With the continued rise of class action lawsuits in the United States, employers were often uncertain about where they might be subject to high-stakes class action litigation in state court. That uncertainty was resolved by the United States Supreme Court in Hertz v. Friend, ___ S. Ct. ___, 2010 WL 605601 (Feb. 23, 2010).

Background on the Law of Corporate Citizenship

A company can be sued in any state where it does business. If a lawsuit is brought in state court, an employer can remove the case to federal court provided that the amount in controversy exceeds $75,000 and the parties are citizens of different states. 28 U.S.C. § 1332 (a). For class actions, the amount in controversy must exceed $5 million and any member of a putative class must be a citizen of a different state than any defendant. 28 U.S.C. § 1332 (d). A corporation is deemed to be a citizen of the state in which it is incorporated as well as the state in which it has its “principal place of business.” 28 U.S.C. § 1332(c). Until the Supreme Court’s decision in Hertz, federal courts often struggled to determine the location of a corporation’s “principal place of business.” Hertz, slip op. at 11-13. For example, in California, federal courts applied a “total activity test” that assessed the amount of relevant business activity that an employer conducted in the state, and if that activity was significantly larger than its activity in other states, the employer was deemed to be a California resident. Hertz, slip op. at 2-3. This test often required corporations to disclose detailed facts about their revenue and business activities, and tended to determine citizenship on the basis of a state’s population. See Hertz, slip op. at 2, 15.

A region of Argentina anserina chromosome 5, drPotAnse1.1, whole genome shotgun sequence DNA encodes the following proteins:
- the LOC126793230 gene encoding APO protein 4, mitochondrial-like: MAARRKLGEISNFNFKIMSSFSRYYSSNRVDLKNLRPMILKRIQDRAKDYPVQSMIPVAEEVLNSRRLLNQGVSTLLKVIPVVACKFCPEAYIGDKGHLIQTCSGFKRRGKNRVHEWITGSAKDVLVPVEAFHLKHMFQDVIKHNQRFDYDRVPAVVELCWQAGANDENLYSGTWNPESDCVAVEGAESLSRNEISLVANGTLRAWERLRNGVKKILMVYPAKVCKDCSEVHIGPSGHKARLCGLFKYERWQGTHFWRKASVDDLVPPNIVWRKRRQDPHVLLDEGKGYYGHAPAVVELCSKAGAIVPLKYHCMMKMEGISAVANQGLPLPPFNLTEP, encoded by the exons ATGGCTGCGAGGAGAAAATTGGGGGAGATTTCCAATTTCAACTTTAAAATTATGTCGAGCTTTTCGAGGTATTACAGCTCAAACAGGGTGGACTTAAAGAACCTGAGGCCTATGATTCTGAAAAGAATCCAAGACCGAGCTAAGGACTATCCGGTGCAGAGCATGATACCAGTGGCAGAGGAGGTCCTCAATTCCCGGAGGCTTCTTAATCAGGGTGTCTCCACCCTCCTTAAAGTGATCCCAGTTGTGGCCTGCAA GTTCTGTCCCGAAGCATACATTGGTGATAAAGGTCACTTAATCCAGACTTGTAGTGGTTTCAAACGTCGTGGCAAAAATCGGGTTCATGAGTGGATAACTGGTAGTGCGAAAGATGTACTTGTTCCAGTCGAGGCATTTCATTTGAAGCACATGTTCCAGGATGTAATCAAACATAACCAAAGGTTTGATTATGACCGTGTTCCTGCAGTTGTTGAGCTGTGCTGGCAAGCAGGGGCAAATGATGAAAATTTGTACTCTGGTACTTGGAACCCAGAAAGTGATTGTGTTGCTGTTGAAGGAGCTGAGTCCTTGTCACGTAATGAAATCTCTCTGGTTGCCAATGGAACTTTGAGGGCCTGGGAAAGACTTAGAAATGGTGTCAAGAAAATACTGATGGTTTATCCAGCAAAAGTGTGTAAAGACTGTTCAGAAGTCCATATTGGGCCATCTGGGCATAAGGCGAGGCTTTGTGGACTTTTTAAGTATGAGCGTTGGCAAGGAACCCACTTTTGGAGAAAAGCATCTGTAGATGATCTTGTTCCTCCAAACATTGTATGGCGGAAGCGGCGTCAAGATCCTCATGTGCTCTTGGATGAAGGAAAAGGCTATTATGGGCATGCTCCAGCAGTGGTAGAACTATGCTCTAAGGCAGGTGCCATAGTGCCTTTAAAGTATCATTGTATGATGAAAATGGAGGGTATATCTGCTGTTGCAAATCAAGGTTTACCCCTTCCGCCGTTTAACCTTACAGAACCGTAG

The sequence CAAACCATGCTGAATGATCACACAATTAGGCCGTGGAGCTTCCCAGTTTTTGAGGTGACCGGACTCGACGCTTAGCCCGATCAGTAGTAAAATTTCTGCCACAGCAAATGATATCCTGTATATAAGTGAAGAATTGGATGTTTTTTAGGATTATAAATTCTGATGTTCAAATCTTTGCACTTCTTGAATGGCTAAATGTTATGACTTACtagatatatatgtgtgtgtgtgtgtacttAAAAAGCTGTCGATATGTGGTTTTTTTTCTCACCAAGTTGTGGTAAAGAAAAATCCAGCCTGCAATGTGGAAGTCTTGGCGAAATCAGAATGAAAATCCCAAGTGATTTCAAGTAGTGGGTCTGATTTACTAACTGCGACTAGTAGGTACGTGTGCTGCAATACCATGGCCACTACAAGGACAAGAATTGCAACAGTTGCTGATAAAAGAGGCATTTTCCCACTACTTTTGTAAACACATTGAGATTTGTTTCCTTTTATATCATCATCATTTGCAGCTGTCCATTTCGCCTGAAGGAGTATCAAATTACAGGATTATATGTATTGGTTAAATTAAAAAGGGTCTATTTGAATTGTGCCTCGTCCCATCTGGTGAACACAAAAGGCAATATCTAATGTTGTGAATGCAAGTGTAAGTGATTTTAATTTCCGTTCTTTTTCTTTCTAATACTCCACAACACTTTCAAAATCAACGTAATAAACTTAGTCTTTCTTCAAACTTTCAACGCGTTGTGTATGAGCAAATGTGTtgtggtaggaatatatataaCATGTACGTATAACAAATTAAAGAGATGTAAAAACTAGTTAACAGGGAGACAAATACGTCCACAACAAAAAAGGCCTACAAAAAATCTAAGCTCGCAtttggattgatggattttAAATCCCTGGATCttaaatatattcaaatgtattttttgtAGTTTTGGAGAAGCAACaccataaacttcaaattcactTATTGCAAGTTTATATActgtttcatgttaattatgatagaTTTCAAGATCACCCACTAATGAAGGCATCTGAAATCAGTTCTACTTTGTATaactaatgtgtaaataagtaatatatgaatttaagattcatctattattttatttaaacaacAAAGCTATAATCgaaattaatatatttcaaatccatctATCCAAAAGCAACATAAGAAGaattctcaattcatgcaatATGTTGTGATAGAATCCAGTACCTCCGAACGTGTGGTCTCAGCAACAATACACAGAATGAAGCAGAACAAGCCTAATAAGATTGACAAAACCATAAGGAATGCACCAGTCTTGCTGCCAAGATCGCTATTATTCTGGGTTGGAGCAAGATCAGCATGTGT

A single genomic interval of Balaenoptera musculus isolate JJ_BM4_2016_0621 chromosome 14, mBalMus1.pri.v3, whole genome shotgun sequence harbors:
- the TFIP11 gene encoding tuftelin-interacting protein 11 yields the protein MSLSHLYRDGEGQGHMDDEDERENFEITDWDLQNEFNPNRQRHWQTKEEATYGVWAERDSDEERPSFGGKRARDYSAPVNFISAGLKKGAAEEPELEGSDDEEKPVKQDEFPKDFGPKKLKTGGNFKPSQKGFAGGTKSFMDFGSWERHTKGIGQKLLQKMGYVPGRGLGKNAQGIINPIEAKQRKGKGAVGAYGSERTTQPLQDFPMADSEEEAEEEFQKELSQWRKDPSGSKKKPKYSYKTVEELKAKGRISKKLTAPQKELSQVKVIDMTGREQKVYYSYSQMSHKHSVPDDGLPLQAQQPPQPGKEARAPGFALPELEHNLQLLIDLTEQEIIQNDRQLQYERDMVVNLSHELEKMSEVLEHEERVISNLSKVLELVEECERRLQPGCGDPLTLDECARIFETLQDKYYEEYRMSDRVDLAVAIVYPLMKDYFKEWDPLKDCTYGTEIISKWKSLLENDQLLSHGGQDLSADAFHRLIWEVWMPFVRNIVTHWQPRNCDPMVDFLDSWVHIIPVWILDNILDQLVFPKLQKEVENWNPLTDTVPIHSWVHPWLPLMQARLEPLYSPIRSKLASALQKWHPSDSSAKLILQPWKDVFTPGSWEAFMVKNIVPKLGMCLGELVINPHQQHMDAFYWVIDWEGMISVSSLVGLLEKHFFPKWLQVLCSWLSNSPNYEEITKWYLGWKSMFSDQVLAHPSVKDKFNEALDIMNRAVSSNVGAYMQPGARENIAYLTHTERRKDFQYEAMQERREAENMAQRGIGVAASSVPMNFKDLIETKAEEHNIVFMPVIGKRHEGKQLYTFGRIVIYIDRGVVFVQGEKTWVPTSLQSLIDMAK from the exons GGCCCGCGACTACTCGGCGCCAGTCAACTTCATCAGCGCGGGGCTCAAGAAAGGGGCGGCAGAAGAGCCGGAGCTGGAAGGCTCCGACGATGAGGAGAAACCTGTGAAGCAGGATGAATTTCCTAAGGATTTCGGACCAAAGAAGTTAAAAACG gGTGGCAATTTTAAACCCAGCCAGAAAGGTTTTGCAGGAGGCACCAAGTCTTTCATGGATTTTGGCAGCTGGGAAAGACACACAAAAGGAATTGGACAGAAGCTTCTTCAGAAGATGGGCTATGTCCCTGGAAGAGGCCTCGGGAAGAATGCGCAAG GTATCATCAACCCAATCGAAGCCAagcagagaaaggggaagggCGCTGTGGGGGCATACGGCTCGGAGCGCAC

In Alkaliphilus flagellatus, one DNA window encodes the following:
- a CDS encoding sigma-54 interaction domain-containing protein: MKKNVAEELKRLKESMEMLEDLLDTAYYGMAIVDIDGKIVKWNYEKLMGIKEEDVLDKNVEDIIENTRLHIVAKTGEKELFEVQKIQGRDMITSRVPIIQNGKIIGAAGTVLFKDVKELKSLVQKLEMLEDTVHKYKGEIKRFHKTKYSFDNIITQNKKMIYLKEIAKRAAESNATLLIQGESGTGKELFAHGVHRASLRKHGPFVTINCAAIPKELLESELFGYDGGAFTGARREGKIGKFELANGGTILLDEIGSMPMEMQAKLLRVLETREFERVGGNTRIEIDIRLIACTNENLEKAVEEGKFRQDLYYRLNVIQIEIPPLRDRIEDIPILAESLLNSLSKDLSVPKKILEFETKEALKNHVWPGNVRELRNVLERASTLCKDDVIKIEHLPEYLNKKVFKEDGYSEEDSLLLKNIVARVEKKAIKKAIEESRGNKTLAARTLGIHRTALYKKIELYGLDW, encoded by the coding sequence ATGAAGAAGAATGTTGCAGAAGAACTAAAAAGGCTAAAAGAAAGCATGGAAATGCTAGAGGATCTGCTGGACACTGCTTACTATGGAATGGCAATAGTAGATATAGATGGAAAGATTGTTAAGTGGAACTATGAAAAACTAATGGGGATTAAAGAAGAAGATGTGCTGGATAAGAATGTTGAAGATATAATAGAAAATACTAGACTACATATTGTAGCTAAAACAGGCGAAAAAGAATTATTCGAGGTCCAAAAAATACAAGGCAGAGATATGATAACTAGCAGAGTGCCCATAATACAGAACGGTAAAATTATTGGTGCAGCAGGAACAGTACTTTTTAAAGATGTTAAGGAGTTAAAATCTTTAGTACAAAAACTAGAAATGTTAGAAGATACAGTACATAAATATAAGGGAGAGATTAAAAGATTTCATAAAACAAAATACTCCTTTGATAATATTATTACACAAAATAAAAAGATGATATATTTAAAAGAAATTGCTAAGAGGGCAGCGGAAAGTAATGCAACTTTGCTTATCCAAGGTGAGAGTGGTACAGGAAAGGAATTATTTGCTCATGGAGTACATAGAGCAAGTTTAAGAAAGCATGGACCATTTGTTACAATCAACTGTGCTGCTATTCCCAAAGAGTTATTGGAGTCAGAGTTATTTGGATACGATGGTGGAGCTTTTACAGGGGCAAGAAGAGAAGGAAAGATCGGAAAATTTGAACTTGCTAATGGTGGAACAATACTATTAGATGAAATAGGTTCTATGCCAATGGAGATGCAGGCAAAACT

The U.S. Supreme Court’s Decision

The Supreme Court rejected the total activity test, holding that a corporation’s principal place of business is “where a corporation’s officers direct, control, and coordinate the corporation’s activities . . . in practice it should normally be the place where the corporation maintains its headquarters—provided that the headquarters is the actual center of direction, control and coordination” of the company. Hertz, slip op. at 14. The Court’s decision is welcome news to multi-state employers who can now better predict where they will be subject to class action and other high-stakes state court litigation. The decision should also decrease the cost of litigating the question of corporate citizenship.